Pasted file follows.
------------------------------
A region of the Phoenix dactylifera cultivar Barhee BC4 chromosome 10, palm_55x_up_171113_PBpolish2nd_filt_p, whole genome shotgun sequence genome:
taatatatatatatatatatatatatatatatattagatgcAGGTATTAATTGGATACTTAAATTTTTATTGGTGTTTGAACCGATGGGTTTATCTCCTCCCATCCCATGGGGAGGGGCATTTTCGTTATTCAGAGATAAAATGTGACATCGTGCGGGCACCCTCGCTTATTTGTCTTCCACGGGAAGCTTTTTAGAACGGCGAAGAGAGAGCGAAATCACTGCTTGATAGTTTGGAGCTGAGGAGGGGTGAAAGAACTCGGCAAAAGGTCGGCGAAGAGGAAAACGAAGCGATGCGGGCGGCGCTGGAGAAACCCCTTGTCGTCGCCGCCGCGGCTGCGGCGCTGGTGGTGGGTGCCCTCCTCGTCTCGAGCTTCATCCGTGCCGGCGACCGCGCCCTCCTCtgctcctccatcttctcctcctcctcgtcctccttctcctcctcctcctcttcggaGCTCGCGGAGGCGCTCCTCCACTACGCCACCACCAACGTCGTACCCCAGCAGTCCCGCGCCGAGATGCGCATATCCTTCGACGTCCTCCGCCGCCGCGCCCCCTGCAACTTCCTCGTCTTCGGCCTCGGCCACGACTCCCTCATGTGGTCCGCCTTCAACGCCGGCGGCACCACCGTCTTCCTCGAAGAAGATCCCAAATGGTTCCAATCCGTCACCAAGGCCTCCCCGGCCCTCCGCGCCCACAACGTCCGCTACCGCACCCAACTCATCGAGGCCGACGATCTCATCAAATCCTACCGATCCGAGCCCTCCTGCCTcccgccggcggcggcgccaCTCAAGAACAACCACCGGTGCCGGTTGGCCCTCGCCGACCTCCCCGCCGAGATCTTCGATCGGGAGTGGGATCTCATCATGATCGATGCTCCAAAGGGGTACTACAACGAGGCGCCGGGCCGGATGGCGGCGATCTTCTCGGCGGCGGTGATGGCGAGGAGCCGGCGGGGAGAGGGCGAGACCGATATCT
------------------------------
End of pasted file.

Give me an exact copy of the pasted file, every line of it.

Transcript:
A region of the Phoenix dactylifera cultivar Barhee BC4 chromosome 10, palm_55x_up_171113_PBpolish2nd_filt_p, whole genome shotgun sequence genome:
taatatatatatatatatatatatatatatatattagatgcAGGTATTAATTGGATACTTAAATTTTTATTGGTGTTTGAACCGATGGGTTTATCTCCTCCCATCCCATGGGGAGGGGCATTTTCGTTATTCAGAGATAAAATGTGACATCGTGCGGGCACCCTCGCTTATTTGTCTTCCACGGGAAGCTTTTTAGAACGGCGAAGAGAGAGCGAAATCACTGCTTGATAGTTTGGAGCTGAGGAGGGGTGAAAGAACTCGGCAAAAGGTCGGCGAAGAGGAAAACGAAGCGATGCGGGCGGCGCTGGAGAAACCCCTTGTCGTCGCCGCCGCGGCTGCGGCGCTGGTGGTGGGTGCCCTCCTCGTCTCGAGCTTCATCCGTGCCGGCGACCGCGCCCTCCTCtgctcctccatcttctcctcctcctcgtcctccttctcctcctcctcctcttcggaGCTCGCGGAGGCGCTCCTCCACTACGCCACCACCAACGTCGTACCCCAGCAGTCCCGCGCCGAGATGCGCATATCCTTCGACGTCCTCCGCCGCCGCGCCCCCTGCAACTTCCTCGTCTTCGGCCTCGGCCACGACTCCCTCATGTGGTCCGCCTTCAACGCCGGCGGCACCACCGTCTTCCTCGAAGAAGATCCCAAATGGTTCCAATCCGTCACCAAGGCCTCCCCGGCCCTCCGCGCCCACAACGTCCGCTACCGCACCCAACTCATCGAGGCCGACGATCTCATCAAATCCTACCGATCCGAGCCCTCCTGCCTcccgccggcggcggcgccaCTCAAGAACAACCACCGGTGCCGGTTGGCCCTCGCCGACCTCCCCGCCGAGATCTTCGATCGGGAGTGGGATCTCATCATGATCGATGCTCCAAAGGGGTACTACAACGAGGCGCCGGGCCGGATGGCGGCGATCTTCTCGGCGGCGGTGATGGCGAGGAGCCGGCGGGGAGAGGGCGAGACCGATATCT